CLARA: Realizing the nature of the liberals
From the beginning, the Bolsheviks
Proclaimed all power to the soviets
Supported by the peasantry. The
Party of Lenin was the only one that
Could stand at the head of the masses.
It was confronted with a simple dilemma:
Victory of the revolution or of the
Counter-revolution. The burning questions
Peace and land had no answers under
Capitalist society. The Bolsheviks knes
This from the beginning. Their uprising
Was not only the salvation of the Russian
Revolution: it was the defense of the
Honor of international socialism, itself.
ROSA: Out of the killing fields of world
War has come the revolution
In Russia. It affects me like an
Elixir of life, Clara! I’m convinced
That a brand new epoch is about
To begin, that the war cannot last
Too much longer. Hopefully, it will
Give birth to revolutions beyond
The borders of Russia.
CLARA: I visited Karl last week. He’s
In good spirits, as usual. And
Leo continues the underground
Work with gusto. And I’ve saved
Every one of your beautiful letters,
ROSA: Yes, I could easily have written
A monograph on “The Prisons
I Have Known”.
CLARA: And how many visits I’ve made
To you in each of them.
ROSA: How precious your visits have
Been to me…I remember the first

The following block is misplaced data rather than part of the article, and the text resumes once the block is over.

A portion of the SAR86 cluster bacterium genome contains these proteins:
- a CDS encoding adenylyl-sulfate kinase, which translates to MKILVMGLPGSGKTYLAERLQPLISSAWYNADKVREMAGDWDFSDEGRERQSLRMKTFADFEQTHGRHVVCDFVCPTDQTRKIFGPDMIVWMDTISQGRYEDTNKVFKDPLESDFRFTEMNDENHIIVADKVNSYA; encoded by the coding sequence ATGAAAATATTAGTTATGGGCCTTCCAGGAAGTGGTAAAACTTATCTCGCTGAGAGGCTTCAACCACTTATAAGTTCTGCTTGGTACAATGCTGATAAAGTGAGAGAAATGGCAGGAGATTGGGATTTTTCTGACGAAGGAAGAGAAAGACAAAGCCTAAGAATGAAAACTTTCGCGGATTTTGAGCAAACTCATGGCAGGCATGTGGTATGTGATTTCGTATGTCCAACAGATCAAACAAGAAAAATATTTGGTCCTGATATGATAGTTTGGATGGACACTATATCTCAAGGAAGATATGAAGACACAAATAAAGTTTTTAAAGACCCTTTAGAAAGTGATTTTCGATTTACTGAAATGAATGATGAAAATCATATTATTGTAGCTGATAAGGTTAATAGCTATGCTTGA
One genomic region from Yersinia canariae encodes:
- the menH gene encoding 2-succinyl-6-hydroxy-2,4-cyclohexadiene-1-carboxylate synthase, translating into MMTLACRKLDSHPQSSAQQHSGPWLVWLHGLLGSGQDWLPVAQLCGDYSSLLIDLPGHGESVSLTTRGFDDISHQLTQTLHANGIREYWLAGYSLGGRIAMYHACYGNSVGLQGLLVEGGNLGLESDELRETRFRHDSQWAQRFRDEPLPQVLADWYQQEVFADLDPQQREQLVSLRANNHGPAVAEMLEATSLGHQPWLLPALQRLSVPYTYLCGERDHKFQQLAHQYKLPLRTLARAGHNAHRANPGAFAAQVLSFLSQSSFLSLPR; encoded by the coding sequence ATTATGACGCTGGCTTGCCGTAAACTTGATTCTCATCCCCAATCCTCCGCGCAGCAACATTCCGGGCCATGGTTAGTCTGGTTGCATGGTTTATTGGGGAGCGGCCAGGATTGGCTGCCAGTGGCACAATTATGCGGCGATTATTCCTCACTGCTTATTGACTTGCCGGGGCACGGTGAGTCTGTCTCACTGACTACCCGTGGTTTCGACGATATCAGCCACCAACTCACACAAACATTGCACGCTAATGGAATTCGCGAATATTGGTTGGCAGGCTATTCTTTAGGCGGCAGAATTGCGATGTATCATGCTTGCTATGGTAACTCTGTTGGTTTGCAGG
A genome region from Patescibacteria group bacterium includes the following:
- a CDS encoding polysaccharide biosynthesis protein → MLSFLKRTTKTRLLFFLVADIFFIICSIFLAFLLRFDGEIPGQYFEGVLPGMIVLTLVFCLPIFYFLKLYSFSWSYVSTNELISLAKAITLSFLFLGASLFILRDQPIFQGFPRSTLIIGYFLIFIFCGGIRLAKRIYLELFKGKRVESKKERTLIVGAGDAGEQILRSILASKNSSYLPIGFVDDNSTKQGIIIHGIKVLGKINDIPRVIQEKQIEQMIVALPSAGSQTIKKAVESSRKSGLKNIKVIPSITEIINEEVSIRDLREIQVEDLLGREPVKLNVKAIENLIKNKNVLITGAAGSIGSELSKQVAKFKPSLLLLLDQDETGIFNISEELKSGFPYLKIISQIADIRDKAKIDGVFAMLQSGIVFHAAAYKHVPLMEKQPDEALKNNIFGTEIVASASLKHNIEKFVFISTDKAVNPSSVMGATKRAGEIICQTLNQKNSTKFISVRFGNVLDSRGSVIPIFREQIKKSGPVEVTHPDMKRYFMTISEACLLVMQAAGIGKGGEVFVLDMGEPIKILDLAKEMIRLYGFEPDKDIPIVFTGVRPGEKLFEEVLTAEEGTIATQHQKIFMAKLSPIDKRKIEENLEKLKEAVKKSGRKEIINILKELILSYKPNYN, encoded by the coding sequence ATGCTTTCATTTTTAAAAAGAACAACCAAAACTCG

Of my prisons: the dreadful Pavilion
X of the Warsaw Citadel, back
In Poland. That was before I
Had the honor of your friendship.
Tyshka visited me on one occasion.
There you were exhibited in a
Double-wire cage: one stood
Within another, so that prisoner
And visitor conversed through a
Glinting wire net. I had to hold
Onto the wire like a wild animal
In a zoo. Leo pressed his face close
To the wire in the darkness, saying:
“Where are you?” as he wiped tears
From his pince-nez which prevented
Him from seeing me.
CLARA: I remember your telling me about
ROSA: Yes, there days when gallows
Were erected in the courtyard
Of the fortress, and an agonizing
Silence fell upon the prison. Then
The steps of prisoners and the execution
Commandos could be heard, and a
Funeral march echoed through the cells.
And the cells, themselves, were packed
Together like herring; they had to sleep
In shifts. Then one night we were joined
By a raving-mad Jewess, who kept
Us up twenty-four-hours-a-day with
Her endless shrieking. Fortunately the
Next day we were rid of that “myschuggene”.
CLARA: I remember your first incarceration
In Barninstrasse Prison in Berlin.
ROSA: Yes, pure hell in eleven cubic meters.
Filthy, vermin-ridden, furnished in the
Most primitive fashion. The month and
A half spent there left gray hairs on my head.